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Industry interview: Wolsey Tiling

Antony Alexander owner of Wolsey Tiling, took a rather unorthodox route into the industry, beginning his career with a series of corporate office jobs after leaving school and skipping university.

Eighteen months after starting his own business however, it’s those early experiences that have helped him establish a highly successful niche on the UK’s East coast, where Wolsey Tiling operates. This month, TSJ spoke with Alexander about that journey from the office to the tools, as well as a few of the lessons he’s learned on the way.

According to Alexander, he wasn’t particularly interested in school, leaving education instead with a strong desire to – as he says – “really do my own thing”. Initially, this meant a series of corporate roles with international manufacturers, serving various markets including arborists and lawn care. During this time, Alexander worked his way up through technical customer roles, to product management, eventually to a lead marketing role at his previous company.

In that final position, he was responsible for managing the brand and ensuring the product on offer suited its customer base. This entailed a lot of market research, as well as a lot of direct interaction with those customers. “I’ve always been very keen on understanding the needs of the market I’m serving,” he says.

Ultimately though, as interesting and enjoyable as some of these roles had been, Alexander still wasn’t quite doing his own thing. He recalls a recent conversation with his mum, who reminded him that “even as a boy” he had a strong desire to set up a business. His progression through the corporate world had reached about as far as he was interested in going. “It was either: carry on with that and end up in a directorship role or something like that, or leave and do my own thing.” Of course, this was also the era of lockdowns during the pandemic, which forced its own reflections.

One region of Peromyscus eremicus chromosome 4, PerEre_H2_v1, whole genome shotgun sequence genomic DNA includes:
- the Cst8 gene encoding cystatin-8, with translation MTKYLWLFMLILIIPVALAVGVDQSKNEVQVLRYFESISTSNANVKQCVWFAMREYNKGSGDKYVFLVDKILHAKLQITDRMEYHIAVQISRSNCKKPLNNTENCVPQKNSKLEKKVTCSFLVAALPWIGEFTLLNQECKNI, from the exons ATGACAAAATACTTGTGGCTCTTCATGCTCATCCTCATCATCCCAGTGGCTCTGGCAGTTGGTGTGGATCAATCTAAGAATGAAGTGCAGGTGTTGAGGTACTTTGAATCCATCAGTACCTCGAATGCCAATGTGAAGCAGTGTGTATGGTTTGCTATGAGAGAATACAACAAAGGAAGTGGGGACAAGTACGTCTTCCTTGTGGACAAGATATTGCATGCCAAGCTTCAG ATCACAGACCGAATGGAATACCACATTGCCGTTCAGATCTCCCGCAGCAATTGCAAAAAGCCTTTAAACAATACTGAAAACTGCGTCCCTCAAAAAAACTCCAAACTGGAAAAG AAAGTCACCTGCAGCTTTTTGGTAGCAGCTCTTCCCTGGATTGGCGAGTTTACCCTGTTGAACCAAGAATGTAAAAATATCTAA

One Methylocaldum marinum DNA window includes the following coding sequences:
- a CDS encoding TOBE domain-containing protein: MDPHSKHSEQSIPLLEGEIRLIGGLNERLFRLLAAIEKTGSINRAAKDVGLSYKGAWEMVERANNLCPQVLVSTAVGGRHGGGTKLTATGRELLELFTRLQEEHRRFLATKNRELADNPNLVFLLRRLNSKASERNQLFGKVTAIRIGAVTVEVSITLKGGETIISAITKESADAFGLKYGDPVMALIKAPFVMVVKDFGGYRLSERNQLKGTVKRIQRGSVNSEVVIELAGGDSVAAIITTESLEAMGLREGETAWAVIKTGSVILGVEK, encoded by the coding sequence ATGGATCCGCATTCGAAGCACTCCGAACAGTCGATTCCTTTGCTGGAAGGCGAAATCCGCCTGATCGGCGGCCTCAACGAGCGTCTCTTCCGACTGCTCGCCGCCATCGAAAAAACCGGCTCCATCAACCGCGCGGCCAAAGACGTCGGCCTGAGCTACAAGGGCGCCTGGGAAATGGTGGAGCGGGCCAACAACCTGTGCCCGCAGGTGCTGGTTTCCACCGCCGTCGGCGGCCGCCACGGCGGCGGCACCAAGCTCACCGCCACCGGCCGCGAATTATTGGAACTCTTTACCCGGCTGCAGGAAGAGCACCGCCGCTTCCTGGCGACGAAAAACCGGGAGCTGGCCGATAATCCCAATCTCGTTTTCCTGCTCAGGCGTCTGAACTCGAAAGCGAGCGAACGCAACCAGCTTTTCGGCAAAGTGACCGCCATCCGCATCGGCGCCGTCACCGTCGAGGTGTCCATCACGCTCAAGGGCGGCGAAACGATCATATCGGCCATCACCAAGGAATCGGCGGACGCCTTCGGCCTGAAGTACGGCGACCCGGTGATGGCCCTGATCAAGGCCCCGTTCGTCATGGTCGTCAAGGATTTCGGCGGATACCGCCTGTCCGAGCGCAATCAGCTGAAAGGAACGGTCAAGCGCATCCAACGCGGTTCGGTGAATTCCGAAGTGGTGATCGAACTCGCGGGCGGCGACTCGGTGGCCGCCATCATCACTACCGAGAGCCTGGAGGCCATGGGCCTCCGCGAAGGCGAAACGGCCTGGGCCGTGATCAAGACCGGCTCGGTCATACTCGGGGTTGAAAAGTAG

Working from home throughout the period, spending more time with his son, Alexander was able to reassess what it was he wanted from his career – and it was time for a change. Fortunately, he was able to leave that role with the financial freedom to take some time out and start something new.

Something new
Having left his marketing role, it was time for Alexander to make a decision. He knew he wanted to enter a trade, but which? He describes himself as “very hands on,” having worked on cars since he was six and rebuilt engines from the age of nine. More recently, a few home refurbishment projects had given him some grounding in various trade skills. “That was kind of ground up,” he says. “So we were back to brick. You know, floors up, ceilings down – it was a full refurb on each of the properties.”

Throughout those projects, he realised, tiling was the element he’d enjoyed the most, and so after a period of retraining, Alexander started Wolsey Tiling on the second of January, 2021, “with no work booked in!” Fortunately, he was able to secure a few jobs quickly through local contacts, and with that small initial boost, he began to market aggressively. “With the marketing background, I really relied on that to promote the business through Facebook and Instagram, while also just being very hungry,” he explains. With that mentality, he would trawl for work, and rarely turn even small jobs down. “Some of my first jobs were just replacing one or two tiles where they’d drilled through and cracked them.. Little things like that, started to build momentum.”